El Cielo Festival was a Marvelous Success
by Ro Wauer
Three bus-loads of people (84 in all) left Brownsville on Sunday morning (Feb. 20), crossed the Mexican border in minimal time, and reached Monte, in southern Tamaulipas, by mid-afternoon. We stopped twice en route south, at the "Mezcal Museum," where free samples of mezcal were available, and at the Mango Shop in La Morita, where we all enjoyed mango juice and/or slices of mango pie; yummy! That evening we ate outdoors at the Campestre Restaurant; a few dozen locals, including the Mante mayor and several other dignitaries, welcomed us with talks, music, and dances. Our participation in the El Cielo Festival was a big deal; we were treated like long-lost amigos!
Our outdoor adventures began on Monday morning. Each bus traveled to a different destination each day. My group in "Bus C" went west across the hills into San Luis Potosi to El Salto, an isolated area with a beautiful waterfall and a great diversity of birds and butterflies. This is where we found all three Mexican kingfishers, four species of parrots, and a variety of other tropical birds: muscovy duck, elegant trogon, squirrel cuckoo, boat-billed flycatcher, masked tityra, and spot-breasted wren. About a dozen Mexican butterflies were also recorded, including fine-lined stripestreak, falcate metalmark, Isabella's heliconian, orange banner, and usitata and two-banded satyrs. We ended our day at the Campestre with more good food and companionship.
Day three for Bus C occupants was spent along the Ocompo highway at a small drainage in the lowlands and in the oak woodlands in the highlands. The bird of the day was a collared forest-falcon that we all saw extremely well, but we also found several other Mexican bird specialties: short-tailed hawk, ruddy ground-dove, mountain trogon, blue-crowned motmot, ivory-billed woodcreeper, yellow-faced grassquit, and black-headed saltator. Some of butterflies found on day three included polydamas swallowtail, Ardys crescent, and sharp banded-skipper. Later in the afternoon, I presented an illustrated talk at the university on the butterflies of the El Cielo area. My talk was the last of several presentations, including those on orchids, birdsongs, rock art, and bird photography, in the afternoons. And we ended the day with dinner at ? where most of the same dignitaries thanked us for our participation, and guides and presenters were given certificates of appreciation.
On day four we rode the big bus to Gomez Farias where we divided into three smaller vehicles that could negotiate the narrow steep roadway to Alta Cima, a tiny mountain village within the El Cielo Biosphere Reserve. Highlights include an Anna's eighty-eight butterfly; a good variety of birds, including a nesting azure-crowned hummingbird; and outdoor markets and tiny stores that sold various homemade goods. Needless to say, participants made numerous purchases, demonstrating the value of the El Cielo Festival to the local communities. En route back we stopped at La Florida, where we found a good diversity of Mexican butterflies, including tiger heliconian, band-celled sister, red rim, pavon emperor, zilpa longtail, Gilbert's flasher, and common and large spurwings.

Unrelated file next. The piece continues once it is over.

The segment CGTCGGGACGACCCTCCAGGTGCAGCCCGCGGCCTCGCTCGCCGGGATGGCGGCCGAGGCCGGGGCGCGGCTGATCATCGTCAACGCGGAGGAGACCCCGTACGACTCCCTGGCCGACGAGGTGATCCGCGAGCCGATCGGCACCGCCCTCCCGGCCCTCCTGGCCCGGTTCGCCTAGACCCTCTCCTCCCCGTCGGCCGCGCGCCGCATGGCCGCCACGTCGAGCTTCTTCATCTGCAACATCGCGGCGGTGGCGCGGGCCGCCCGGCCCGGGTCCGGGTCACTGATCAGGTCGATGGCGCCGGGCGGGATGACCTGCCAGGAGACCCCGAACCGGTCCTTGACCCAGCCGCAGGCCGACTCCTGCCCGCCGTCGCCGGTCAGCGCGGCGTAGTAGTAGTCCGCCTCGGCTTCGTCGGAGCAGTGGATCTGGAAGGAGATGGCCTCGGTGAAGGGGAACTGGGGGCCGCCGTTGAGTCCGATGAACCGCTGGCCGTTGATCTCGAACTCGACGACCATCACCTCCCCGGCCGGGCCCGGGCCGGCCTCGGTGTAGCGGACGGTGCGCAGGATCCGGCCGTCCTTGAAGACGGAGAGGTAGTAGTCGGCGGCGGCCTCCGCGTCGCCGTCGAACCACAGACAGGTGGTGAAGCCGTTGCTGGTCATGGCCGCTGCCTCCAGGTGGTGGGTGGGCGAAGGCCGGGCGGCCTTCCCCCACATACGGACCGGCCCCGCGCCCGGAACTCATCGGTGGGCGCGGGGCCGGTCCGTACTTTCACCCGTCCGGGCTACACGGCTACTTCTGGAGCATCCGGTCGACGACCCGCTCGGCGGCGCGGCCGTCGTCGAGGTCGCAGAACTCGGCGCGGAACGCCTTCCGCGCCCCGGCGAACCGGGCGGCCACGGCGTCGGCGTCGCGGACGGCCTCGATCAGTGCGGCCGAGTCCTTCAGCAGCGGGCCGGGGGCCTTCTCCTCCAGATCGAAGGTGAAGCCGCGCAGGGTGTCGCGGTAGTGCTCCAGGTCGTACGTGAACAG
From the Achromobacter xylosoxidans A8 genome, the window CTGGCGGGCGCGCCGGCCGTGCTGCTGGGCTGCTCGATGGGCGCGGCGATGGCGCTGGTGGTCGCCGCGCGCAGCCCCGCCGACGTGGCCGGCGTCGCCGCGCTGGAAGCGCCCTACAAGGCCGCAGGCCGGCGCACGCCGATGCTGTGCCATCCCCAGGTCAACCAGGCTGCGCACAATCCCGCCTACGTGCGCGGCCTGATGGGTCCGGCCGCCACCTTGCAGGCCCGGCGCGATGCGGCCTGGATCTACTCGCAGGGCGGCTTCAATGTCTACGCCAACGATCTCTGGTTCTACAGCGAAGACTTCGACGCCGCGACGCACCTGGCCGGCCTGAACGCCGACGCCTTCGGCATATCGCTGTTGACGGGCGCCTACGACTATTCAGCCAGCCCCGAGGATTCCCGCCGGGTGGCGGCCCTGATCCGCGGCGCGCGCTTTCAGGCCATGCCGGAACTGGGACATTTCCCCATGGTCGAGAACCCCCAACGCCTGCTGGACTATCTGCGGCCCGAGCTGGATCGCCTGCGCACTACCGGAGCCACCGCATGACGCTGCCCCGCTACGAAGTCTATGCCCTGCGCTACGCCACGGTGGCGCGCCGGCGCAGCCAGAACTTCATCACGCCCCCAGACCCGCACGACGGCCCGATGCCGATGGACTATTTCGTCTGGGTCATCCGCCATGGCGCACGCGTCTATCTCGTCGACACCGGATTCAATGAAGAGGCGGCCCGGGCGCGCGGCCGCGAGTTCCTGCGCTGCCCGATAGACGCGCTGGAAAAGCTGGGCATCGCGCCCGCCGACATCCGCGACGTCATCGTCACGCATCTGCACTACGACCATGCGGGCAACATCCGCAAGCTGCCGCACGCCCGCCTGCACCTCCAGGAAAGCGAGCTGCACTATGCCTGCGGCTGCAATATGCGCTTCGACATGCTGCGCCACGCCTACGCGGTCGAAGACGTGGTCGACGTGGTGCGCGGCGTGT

Our bus then headed for Brownsville, with a short stop for more mango juice and pie, and arrived back in the U.S. by early evening. We had recorded about 150 kinds of birds and 77 species of butterflies during the field trips, and everyone agreed that it was an excellent adventure. For many of the participants, including Linda Valdez of Victoria, Jimmy Jackson of Beeville, and Bill Williams and wife of Bay City, it was their initial introduction to Mexican birds and butterflies. Many participants told me that now, after seeing how easy it is to visit Mexico, they can hardly wait to go again. And that was one purpose of the El Cielo Festival, to introduce folks to Mexico's significant natural resources, to encourage later visits to the Mante/El Cielo area. We all learned how welcome we were to share the amazing sights and sounds with Mexico's most friendly and kind people.
Sonia Ortiz, the well-organized and gracious festival coordinator, tells me that she plans on holding the second "annual El Cielo Festival" about the same time in 2006. And because of the marvelous butterflies that are so abundant in the El Cielo area, she hopes to also establish an annual butterfly festival there in November. There is no doubt that Sonia's festival impressed a host of participants, and the next series of festivals are likely to be even more successful. For additional details, check out www.elcielofestival.com.